Venezuela: Volatility persists in parallel market
February 6, 2017
The first shipments of the VEF 20,000 banknote to replace the VEF 100, which was the largest bill in circulation, started to arrive in mid-January after multiple delays. The VEF 100 bill, which constituted over 75% of the country’s money supply in Venezuela’s mostly cash-based economy, has become virtually worthless due to ballooning inflation. This forced the government to introduce larger denomination bills to facilitate economic transactions. The collapse in value of the VEF 100 bills reflects in part the structural imbalances plaguing the Venezuelan exchange rate system and the economy at large. The last VEF 100 bills are expected to be removed from circulation by 20 February.
Taking a look at exchange rate movements since the start of the year, on 10 February, the bolivar traded in the parallel market at 3,720 VEF per USD. The result marked a 9.9% depreciation from the same day of the previous month. The parallel dollar has shed 14.9% of its value since the start of the year, representing a massive 72.4% depreciation from the same day last year. The bolivar traded in the parallel market has experienced extreme volatility since October. The currency depreciated starkly in Q4 2016 due to a reduction in the Central Bank’s reserves requirement, an increase in monetary financing to PDVSA and political developments at home and abroad.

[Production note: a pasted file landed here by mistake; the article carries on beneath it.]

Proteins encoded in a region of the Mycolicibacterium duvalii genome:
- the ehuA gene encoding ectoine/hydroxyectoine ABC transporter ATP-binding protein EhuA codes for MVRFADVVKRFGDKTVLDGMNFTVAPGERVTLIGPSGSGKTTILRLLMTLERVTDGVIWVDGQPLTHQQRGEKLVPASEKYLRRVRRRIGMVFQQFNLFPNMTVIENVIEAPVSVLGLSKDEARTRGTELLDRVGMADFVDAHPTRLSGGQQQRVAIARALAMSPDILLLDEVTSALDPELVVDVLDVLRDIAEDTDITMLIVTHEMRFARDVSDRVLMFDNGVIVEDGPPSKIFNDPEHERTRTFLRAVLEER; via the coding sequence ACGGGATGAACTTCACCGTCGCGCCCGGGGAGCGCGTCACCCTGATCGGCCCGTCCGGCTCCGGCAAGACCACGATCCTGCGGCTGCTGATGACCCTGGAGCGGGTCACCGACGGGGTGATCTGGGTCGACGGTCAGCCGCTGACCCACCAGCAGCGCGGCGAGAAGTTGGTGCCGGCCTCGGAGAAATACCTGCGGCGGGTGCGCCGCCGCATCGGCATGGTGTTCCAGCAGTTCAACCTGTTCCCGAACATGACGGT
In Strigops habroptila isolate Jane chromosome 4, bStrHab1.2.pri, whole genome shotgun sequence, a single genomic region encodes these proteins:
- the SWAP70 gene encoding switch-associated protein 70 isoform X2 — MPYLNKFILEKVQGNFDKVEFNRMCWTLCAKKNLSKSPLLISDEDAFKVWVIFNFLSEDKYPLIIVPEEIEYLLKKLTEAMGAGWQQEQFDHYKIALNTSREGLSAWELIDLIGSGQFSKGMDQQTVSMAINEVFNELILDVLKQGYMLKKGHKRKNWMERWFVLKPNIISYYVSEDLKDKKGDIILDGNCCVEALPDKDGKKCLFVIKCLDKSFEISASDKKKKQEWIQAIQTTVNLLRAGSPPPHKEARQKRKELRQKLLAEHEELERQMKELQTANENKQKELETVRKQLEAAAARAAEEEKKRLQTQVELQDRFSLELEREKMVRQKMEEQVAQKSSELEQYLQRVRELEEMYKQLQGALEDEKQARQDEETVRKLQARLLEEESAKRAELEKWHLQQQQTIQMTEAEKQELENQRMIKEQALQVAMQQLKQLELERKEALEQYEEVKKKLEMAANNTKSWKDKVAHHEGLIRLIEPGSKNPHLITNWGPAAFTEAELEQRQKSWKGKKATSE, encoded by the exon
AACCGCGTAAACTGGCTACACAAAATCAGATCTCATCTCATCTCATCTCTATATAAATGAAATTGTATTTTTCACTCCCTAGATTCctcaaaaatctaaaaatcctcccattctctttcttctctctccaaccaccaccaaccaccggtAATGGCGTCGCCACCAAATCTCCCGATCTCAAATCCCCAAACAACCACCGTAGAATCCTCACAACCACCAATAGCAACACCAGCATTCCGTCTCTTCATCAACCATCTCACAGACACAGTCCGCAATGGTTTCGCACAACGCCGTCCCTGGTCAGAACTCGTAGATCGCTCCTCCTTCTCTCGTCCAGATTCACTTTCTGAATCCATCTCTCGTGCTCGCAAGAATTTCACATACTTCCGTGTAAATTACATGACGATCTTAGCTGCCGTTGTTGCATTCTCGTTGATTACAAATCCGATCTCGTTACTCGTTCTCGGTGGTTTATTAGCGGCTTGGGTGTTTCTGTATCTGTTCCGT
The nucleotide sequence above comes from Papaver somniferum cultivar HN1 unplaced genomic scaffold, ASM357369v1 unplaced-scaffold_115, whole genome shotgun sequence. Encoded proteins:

Panelists participating in the LatinFocus Consensus Forecast see continued pressure on the parallel dollar and project a non-official exchange rate of 7,403 VEF per USD by the end of 2017. In 2018, the panel sees the non-official exchange rate depreciating further to 6,274 VEF per USD.
Meanwhile, the Dipro exchange rate—the first tier of the official exchange rate system—remained unchanged at 10.00 VEF per USD on 10 February. According to the government, the Dipro is used exclusively to purchase essential goods such as medicine and food products and can face devaluations when authorities deem it necessary.
The free-floating Dicom—the second-tier of the system—has remained broadly stable since early July, after having depreciated continuously since its introduction in March 2016. On 10 February, the Dicom traded at 690.6 VEF per USD, depreciating 2.1% from the same day last month and 2.5% since the start of 2017.
On average, panelists expect the bolivar at the Dipro exchange rate to end 2017 at 235.4 VEF per USD. Next year, the panel sees it trading at 544.8 VEF per USD.